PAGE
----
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What happened? AFL Round 15, 2019

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Roar Guru
2nd July, 2019
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With the byes done it was back to nine games in Round 15, and once again there was controversy in the AFL.

This time it was the score review system that was under the microscope, with the first game of the Round going down to the wire and the failure to use the technology available potentially impacting on the result. There were three games played that had a margin of a goal or less – let’s find out what made Round 15 so entertaining and unpredictable.

Top five coaches of Round 15

  1. Rhyce Shaw (North Melbourne Kangaroos)
  2. David Teague (Carlton Blues)
  3. Luke Beveridge (Western Bulldogs)
  4. John Worsfold (Essendon Bombers)
  5. Chris Scott (Geelong Cats)

Coaches under the pump

Nathan Buckley (Collingwood Magpies)
There was little to cheer for from a Magpies perspective, with Buckley thoroughly outcoached by Kangaroos counterpart Rhyce Shaw.

Allan Richardson (St Kilda Saints)
The Saints failed to perform in the third quarter for the second week in a row and then faded out in the final quarter. What this means is that Allan Richardson is unfortunately under serious pressure.

Ross Lyon (Fremantle Dockers)
The Dockers were outplayed after quarter-time despite the Blues missing some of their best players through injury.

Stuart Dew (Gold Coast Suns)
He’s perhaps fortunate not to be entirely under the pump yet, but the Suns were competitive for the first half and that’s about it.

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Essendon Bombers vs West Sydney Giants

The Bombers started reasonably well early, taking a two-goal lead into the opening break. To cut a long story short, the Giants they had a 19-point lead in the last quarter. Somehow the Bombers fought their way back into the contest to level the scores thanks to a Shaun McKernan goal late in the game. The Bombers moved the ball inside 50 again and Cale Hooker took a good mark and kicked a goal to remarkably give his side the lead and a famous victory.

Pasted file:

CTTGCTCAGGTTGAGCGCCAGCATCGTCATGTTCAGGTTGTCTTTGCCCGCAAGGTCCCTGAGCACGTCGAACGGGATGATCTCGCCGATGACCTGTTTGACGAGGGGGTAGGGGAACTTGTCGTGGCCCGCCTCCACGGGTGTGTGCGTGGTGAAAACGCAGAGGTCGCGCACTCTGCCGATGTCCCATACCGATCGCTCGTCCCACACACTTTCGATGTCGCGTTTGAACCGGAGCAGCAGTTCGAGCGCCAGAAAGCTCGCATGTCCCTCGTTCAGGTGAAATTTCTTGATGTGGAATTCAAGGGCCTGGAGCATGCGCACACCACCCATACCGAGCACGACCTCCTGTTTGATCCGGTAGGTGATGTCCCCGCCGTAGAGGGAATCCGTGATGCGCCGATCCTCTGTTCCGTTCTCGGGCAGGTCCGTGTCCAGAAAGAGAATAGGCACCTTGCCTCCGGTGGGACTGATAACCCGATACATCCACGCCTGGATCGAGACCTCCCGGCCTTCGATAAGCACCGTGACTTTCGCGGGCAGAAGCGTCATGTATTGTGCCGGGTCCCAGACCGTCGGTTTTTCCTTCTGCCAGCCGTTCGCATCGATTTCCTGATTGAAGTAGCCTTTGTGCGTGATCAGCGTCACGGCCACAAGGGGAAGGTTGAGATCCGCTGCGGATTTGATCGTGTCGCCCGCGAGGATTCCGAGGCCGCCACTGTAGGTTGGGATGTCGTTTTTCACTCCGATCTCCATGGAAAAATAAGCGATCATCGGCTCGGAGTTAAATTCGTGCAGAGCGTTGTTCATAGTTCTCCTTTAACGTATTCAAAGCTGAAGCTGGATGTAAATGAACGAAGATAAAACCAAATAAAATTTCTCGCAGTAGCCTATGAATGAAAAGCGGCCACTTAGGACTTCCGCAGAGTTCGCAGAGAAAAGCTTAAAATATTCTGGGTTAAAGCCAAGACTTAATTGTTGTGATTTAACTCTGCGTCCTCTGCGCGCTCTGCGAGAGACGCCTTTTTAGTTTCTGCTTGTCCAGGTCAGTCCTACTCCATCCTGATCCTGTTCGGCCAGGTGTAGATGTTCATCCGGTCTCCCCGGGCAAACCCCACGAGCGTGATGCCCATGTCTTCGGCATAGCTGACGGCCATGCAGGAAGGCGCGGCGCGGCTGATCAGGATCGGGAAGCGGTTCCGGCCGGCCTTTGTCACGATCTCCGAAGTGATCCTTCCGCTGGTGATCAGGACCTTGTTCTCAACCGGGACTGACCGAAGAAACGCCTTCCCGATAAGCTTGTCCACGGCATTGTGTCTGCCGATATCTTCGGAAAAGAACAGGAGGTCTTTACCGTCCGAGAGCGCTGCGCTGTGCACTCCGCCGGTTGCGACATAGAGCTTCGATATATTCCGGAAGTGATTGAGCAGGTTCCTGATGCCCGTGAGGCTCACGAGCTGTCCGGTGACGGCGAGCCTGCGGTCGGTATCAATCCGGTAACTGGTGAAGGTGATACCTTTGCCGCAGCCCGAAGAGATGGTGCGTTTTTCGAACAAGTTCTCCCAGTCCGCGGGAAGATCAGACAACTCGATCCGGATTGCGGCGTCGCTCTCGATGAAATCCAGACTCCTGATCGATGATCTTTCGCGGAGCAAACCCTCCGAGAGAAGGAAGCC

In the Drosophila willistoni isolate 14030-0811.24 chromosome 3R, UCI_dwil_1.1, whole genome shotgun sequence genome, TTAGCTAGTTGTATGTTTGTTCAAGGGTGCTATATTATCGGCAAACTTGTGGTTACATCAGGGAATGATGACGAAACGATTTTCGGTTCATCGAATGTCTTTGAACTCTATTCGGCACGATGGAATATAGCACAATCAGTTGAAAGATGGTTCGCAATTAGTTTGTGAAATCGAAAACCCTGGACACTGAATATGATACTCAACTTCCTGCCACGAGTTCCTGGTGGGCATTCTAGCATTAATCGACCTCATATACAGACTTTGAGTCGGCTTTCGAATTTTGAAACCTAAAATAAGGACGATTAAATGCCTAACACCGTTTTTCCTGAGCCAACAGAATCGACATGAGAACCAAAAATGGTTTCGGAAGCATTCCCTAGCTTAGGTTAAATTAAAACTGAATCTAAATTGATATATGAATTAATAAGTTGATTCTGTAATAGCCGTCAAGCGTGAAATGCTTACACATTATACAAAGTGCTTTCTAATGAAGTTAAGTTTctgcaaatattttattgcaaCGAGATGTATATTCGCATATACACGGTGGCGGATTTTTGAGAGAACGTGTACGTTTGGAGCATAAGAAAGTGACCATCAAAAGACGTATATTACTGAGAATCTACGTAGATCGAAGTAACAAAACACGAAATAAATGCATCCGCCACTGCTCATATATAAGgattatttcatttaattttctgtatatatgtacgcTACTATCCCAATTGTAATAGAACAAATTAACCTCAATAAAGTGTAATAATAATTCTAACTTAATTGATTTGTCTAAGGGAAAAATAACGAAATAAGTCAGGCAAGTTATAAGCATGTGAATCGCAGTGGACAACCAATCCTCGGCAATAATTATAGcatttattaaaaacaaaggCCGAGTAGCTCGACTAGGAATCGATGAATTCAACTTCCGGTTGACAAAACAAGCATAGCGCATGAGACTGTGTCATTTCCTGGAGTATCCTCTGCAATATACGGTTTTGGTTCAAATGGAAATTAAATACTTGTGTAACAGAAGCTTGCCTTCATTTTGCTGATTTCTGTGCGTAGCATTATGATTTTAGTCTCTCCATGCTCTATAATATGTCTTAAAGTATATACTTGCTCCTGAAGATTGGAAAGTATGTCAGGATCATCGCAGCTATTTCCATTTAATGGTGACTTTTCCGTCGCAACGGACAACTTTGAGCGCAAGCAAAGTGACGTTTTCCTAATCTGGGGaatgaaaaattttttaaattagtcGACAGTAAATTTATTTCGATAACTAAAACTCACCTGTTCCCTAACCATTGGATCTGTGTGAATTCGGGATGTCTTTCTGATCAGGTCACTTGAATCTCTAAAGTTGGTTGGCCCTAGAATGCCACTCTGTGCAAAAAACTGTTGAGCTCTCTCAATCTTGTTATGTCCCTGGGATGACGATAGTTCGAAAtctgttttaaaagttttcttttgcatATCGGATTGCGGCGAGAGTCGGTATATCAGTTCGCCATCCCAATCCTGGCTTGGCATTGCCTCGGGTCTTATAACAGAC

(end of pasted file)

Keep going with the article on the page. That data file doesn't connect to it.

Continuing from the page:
Magic moment
Josh Kelly’s clever snap on goal in the second quarter.

Who stood out from the pack?
Shaun McKernan was tremendous for the Bombers, taking eight marks and kicking two goals.

What went right?
This was one of the better games of footy that I have watched, at very least this season. John Worsfold astutely moved Cale Hooker from defence to the forward line in the last quarter, while Shaun Mckernan switched from playing up forward into the ruck in the final term due to the injury suffered by Bombers ruckman Tom Bellchambers in the third quarter. Leon Cameron was all class in his press conference – he didn’t blame the Mckernan goal, which was potentially the wrong decision for the Giants losing the football match.

What went wrong?
There was a free kick given to Shane Mumford, but Shaun McKernan was merely endeavouring to tap the ball; it didn’t look like a free kick. Then there was another piece of play involving a McKernan again in which he kicked a goal that was touched by Adam Kennedy that could have impacted the result of the game. Last but not least the Giants didn’t take their opportunities and therefore lost the game.

Cale Hooker

(Michael Willson/AFL Media/Getty Images)

Geelong Cats v Adelaide Crows

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The Crows started the game well, controlling the tempo of the contest with a nine-point lead at quarter-time. Geelong fought back to go into half-time with the very slightest of leads, a solitary point. Cameron Guthrie kicked his second goal at the end of the third quarter to give the Cats the momentum and a 14-point lead, and from there on in it was pretty much one-way traffic.

Magic moment
Paul Seedsman’s second goal of the game came in the third quarter with a long kick, partly thanks to an intelligent shepherd from Taylor Walker.